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Sunday, June 9, 2013

Collapse by Richard Stephenson


While Howard continued to sip his coffee in the comfort of his mansion, Richard Dupree awoke in his bunk at the Highland Valley State Prison in western California.  Las Vegas was fifty miles due east of the maximum-security facility.  At the bottom of a valley, the prison sat with mountains on three sides, the fourth side being the exit to the valley fifteen miles to the south.  The facility was built in the middle of nowhere, no towns or roads, nothing but heat and dirt.  The state of California spared no expense when erecting the prison.  Not only did they have to build the facility, they had to build the roads and utilities leading to it.  Once the infrastructure was in place, opportunistic land developers were happy to swoop in and build a small town in which the staff and their families could reside.  They even built a few hotels and restaurants for the employees of the prison and the people who visited their loved ones incarcerated there.  The overcrowded prisons in the state were happy to send their inmates; however, the primary function of the facility was to house prisoners who had a history of escape. 

Famous escapees from around the country were ushered to the isolated prison. California was proud to boast that they had the most secure prison in the country and welcomed the publicity.  Such publicity could only be rivaled by Alcatraz.  Should an inmate escape, they would literally have nowhere to go.  The mountains and the cruel heat saw to that.  An escaped inmate would not dare venture into the small town of Highland Valley; their captors and their families lived there and were well armed.  The inmates that did manage to escape died from the elements.  The heat and the sand were unforgiving.  Some of the escapees even came back to the front entrance of the prison and surrendered, desperately seeking shelter.  The Warden welcomed them back with open arms and escorted them in so they could discourage their fellow inmates from attempting to leave his fine establishment.  The attempts started to dwindle and then disappeared for good.  No one had attempted to flee into the blistering, hell-like terrain for over eleven years.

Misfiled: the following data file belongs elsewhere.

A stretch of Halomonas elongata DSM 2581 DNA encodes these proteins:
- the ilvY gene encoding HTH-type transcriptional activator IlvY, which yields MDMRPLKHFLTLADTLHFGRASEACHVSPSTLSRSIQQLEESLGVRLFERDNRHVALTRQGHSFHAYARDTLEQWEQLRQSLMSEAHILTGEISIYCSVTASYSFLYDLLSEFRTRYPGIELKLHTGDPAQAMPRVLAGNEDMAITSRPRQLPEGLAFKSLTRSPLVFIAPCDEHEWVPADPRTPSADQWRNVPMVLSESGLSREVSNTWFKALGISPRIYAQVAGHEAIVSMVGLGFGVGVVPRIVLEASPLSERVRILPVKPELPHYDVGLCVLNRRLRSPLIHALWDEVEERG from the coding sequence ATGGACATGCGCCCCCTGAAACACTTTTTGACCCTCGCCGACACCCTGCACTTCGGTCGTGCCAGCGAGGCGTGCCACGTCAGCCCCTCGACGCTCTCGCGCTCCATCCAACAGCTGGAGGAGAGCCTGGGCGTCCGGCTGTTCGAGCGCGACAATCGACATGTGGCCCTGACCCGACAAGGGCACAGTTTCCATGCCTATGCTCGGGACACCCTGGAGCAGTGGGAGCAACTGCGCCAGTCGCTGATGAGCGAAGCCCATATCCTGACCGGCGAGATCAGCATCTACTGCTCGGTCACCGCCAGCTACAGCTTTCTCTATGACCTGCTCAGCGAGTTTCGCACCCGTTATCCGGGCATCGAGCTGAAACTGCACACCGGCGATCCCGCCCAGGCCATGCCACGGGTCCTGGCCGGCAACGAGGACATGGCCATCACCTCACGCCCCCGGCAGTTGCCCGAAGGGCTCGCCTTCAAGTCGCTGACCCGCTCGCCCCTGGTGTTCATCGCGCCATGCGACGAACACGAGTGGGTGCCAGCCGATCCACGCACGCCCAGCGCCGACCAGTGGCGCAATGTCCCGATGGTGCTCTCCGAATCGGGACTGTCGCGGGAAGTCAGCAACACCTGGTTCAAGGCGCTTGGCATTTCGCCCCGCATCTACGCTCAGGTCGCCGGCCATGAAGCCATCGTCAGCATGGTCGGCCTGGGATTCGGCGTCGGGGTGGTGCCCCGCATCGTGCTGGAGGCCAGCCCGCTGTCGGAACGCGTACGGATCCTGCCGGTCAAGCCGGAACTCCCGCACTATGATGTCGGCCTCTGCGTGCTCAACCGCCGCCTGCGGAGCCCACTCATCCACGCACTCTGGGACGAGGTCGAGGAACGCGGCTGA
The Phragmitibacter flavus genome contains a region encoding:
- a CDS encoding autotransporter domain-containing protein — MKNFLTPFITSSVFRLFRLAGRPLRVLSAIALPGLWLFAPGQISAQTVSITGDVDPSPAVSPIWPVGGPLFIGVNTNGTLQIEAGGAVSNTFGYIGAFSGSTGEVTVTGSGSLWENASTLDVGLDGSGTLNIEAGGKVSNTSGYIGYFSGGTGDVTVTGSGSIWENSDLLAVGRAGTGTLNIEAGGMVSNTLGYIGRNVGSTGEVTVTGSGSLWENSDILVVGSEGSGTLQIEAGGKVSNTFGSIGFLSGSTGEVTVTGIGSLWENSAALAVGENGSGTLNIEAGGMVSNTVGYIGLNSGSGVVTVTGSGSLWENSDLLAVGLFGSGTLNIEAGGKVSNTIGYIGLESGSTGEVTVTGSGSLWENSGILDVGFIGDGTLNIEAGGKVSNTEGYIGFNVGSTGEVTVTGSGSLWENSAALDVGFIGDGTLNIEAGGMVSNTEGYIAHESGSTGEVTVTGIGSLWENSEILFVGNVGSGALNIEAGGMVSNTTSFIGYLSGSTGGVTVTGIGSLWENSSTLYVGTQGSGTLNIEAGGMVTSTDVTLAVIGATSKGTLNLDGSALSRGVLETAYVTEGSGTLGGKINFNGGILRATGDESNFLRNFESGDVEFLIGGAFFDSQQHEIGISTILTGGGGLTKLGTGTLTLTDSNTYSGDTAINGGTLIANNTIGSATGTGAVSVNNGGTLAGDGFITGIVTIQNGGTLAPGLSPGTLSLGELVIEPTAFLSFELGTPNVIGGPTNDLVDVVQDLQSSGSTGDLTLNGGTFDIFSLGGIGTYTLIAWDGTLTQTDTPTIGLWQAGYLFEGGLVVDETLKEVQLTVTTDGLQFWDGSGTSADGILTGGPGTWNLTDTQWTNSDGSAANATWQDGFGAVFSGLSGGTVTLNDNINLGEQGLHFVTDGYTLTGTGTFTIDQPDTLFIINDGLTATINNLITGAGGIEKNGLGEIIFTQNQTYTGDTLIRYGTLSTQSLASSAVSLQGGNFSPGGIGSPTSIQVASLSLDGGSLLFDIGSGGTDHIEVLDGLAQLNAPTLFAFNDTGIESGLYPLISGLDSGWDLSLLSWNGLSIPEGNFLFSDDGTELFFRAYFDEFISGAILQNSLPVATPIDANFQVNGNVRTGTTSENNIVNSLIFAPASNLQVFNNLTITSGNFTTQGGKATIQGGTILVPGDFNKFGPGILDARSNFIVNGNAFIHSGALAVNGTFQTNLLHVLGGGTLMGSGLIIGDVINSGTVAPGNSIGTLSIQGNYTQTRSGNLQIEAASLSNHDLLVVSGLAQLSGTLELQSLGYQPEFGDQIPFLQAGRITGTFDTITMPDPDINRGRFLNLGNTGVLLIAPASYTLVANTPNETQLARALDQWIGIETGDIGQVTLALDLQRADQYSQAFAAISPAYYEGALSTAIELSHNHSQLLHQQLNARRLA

Richard’s cellmate was grunting out his morning dump on the toilet on the opposite side of the cell.  “Jesus, Billy, you can’t wait thirty minutes for the door to unlock so I can get out of here?”

“Sorry, man.  No choice.”

Richard rolled over and crammed his face in the pillow to escape the stench.  His cellmate had many flaws that continued to grind on his last nerve and this was one of them.   Tank, as his cellmate was called, had very little consideration for anyone, not even his own cellmate.   Incapacitating anyone that called him on his lack of consideration was one of Tank’s favorite activities.  When you stood 6 foot 9 inches tall and weighed in at three hundred twenty-five pounds of muscle, you could shit pretty much anywhere you damned well pleased.

Richard was no slouch himself.  He was in his early thirties, a few inches shorter than Tank, and in the best shape of his life.  Not much else to do on a twenty-five year sentence but work out and read books.  He tolerated Tank because Tank practically worshipped him.  When The Incredible Hulk was your number one fan, it was hard to pass up the advantage.  Richard was smart enough to realize that.  Richard chuckled to himself that Hulk would be a much more appropriate nickname than Tank.